# Every Sylow subgroup intersects the center nontrivially or is contained in a centralizer

## Statement

Suppose $G$ is a finite group and $p$ is a prime dividing the order of $G$. Then, every $p$-Sylow subgroup of $G$ satisfies at least one of these two conditions:

1. It intersects the center of $G$ nontrivially.
2. it is contained in the centralizer of a non-central element.

Further, if any one $p$-Sylow subgroup satisfies a particular condition, so do all the others.

## Facts used

1. Class equation of a group
2. Sylow subgroups exist
3. Sylow implies order-dominating: Any two Sylow subgroups are conjugate, and any $p$-subgroup is contained in a $p$-Sylow subgroup.
4. Cauchy's theorem for Abelian groups
5. Central implies normal

## Proof

Given: A finite group $G$ of order $n = p^rm$, where $p$ is prime, $r$ is a positive integer, and $p$ does not divide $m$.

To prove: Every $p$-Sylow subgroup of $G$ either intersects the center nontrivially, or is contained in the centralizer of a non-central element.

Proof: Consider the class equation of $G$ (fact (1)):

$|G| = |Z(G)| + \sum_{i=1}^r |G:C_G(g_i)|$

where $c_1,c_2,\dots,c_r$ are the conjugacy classes of non-central elements and $g_i$ is an element of $c_i$ for each $i$.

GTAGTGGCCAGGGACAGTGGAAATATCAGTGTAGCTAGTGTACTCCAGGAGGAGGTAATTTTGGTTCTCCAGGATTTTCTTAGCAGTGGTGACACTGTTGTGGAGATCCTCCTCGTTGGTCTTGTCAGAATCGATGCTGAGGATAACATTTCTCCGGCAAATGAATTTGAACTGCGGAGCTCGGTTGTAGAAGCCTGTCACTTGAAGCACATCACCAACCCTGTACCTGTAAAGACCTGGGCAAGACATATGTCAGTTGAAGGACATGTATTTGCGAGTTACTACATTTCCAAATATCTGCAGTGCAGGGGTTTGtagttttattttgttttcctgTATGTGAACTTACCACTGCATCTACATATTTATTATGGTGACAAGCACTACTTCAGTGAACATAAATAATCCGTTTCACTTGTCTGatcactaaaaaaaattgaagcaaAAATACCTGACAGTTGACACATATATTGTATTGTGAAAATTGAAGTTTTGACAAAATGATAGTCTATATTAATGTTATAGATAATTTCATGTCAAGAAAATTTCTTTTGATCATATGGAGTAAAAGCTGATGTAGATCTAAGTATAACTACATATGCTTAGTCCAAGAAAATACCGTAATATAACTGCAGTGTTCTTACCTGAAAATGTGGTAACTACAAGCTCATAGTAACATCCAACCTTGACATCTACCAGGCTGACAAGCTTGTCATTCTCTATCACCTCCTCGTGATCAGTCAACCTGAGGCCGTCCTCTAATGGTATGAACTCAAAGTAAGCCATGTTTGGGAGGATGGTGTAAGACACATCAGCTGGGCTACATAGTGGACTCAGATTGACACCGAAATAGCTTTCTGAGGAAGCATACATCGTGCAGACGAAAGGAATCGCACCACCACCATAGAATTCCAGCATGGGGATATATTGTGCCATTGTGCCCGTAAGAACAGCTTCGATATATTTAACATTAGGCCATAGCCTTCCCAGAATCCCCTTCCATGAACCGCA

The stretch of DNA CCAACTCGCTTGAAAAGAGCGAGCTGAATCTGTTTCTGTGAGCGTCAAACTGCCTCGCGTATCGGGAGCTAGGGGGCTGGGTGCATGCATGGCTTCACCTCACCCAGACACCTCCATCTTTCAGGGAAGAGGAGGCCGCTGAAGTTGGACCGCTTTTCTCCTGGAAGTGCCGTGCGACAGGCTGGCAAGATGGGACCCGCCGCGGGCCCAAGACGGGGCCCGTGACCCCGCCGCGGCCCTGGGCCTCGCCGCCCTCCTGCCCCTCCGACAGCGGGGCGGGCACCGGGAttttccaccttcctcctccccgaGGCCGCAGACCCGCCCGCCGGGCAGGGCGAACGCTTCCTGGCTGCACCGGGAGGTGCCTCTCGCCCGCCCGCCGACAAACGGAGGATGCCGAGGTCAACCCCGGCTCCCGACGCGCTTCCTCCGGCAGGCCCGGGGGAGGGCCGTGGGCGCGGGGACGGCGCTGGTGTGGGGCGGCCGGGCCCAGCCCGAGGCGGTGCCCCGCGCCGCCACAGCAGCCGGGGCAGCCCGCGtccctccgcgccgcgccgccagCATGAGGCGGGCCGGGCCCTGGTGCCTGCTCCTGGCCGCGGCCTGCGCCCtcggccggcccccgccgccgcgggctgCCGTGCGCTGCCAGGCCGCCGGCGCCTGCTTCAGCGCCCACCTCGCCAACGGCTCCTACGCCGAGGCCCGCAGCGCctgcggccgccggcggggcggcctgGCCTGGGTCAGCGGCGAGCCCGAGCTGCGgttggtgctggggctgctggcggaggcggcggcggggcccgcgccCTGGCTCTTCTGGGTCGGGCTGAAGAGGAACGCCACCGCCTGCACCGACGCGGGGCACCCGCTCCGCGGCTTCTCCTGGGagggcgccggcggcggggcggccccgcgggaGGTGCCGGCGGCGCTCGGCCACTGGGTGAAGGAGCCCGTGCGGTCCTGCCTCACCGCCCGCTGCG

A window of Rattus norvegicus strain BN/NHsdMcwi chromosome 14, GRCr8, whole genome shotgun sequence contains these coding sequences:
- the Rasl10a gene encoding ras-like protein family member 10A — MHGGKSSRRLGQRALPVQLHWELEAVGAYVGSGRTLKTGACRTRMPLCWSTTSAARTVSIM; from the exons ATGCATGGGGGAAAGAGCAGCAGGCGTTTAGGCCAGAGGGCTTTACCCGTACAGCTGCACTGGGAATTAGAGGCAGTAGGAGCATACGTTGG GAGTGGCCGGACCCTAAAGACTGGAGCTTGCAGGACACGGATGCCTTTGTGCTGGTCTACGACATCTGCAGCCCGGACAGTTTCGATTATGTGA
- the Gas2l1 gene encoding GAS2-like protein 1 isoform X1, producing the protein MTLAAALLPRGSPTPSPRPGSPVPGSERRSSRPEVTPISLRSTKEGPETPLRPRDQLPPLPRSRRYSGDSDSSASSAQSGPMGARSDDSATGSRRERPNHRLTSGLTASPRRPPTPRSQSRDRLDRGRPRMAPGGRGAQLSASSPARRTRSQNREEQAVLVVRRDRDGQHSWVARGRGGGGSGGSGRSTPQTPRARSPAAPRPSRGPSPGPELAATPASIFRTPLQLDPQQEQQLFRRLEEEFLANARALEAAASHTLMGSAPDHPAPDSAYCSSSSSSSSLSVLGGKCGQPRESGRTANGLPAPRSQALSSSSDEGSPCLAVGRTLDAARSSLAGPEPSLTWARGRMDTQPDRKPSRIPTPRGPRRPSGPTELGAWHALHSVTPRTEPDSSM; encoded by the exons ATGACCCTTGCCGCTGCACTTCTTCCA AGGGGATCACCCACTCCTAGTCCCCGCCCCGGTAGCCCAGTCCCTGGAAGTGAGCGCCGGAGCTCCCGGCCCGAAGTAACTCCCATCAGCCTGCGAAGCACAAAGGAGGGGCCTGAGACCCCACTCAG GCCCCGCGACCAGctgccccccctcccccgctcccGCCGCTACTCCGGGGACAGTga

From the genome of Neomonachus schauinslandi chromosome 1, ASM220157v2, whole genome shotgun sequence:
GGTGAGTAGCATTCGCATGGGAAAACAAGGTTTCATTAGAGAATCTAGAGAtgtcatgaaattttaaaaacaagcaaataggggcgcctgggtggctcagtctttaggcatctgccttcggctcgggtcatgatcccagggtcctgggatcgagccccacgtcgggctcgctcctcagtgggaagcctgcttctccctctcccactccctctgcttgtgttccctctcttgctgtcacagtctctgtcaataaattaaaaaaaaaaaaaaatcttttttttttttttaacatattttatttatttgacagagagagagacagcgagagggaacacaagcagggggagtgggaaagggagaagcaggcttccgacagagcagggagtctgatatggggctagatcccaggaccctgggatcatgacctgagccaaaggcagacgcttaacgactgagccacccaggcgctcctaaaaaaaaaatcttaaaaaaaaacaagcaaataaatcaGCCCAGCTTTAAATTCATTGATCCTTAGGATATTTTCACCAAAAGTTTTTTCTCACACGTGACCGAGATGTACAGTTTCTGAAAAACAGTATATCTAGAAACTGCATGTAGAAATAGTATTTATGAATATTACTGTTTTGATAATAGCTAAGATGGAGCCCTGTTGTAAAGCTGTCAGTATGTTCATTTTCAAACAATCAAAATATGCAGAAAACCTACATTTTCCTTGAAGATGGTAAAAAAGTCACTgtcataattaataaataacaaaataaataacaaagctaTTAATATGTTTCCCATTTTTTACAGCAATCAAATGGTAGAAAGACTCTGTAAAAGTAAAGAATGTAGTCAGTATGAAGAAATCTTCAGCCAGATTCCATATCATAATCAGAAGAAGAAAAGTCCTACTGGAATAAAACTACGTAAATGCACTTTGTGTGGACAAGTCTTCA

We consider two cases:

1. Case that $p$ divides the order of $Z(G)$:
1. There exists a normal subgroup of order $p$ in $G$: Since $Z(G)$ is Abelian, fact (4) yields that it has a subgroup $H$ of order $p$. Since $H$ is in the center, $H$ is normal in $G$ (by fact (5)). Thus, $H$ is a normal subgroup of $G$ of order $p$.
2. Suppose $P$ is any $p$-Sylow subgroup of $G$. By fact (3), the subgroup $H$ is contained in some conjugate of $P$. Since $H$ is normal, this forces $H \le P$. Thus, $P$ intersects the center nontrivially -- the intersection contains a subgroup of order $p$.
2. Case that $p$ does not divide the order of $Z(G)$:
1. There exists $i$ such that $p$ does not divide the index $k$ of $C_G(g_i)$ in $G$: Since $p$ divides the order of $G$, $p$ cannot divide the index of every $C_G(g_i)$, otherwise the class equation would yield that $p$ divides the order of $Z(G)$.
2. $C_G(g_i)$ is a proper subgroup of $G$ whose order is a multiple of $p^r$: Since $g_i$ is non-central, $C_G(g_i)$ is proper in $G$. Further, since $|G:C_G(g_i)| = k$ is relatively prime to $p$, Lagrange's theorem (fact (3)) yields that the order of $C_G(g_i)$ is $p^rm/k$, which is a multiple of $p^r$.
3. $C_G(g_i)$ contains a subgroup of order $p^r$: This follows by fact (2).
4. Any $p$-Sylow subgroup of $G$ is of the form $gPg^{-1}$ for some $P \le C_G(g_i)$: This follows from the previous step, and fact (3).
5. Any $p$-Sylow subgroup of $G$ is contained in the centralizer of a non-central element: This follows from the previous step; in fact, it is contained in $C_G(gg_ig^{-1})$.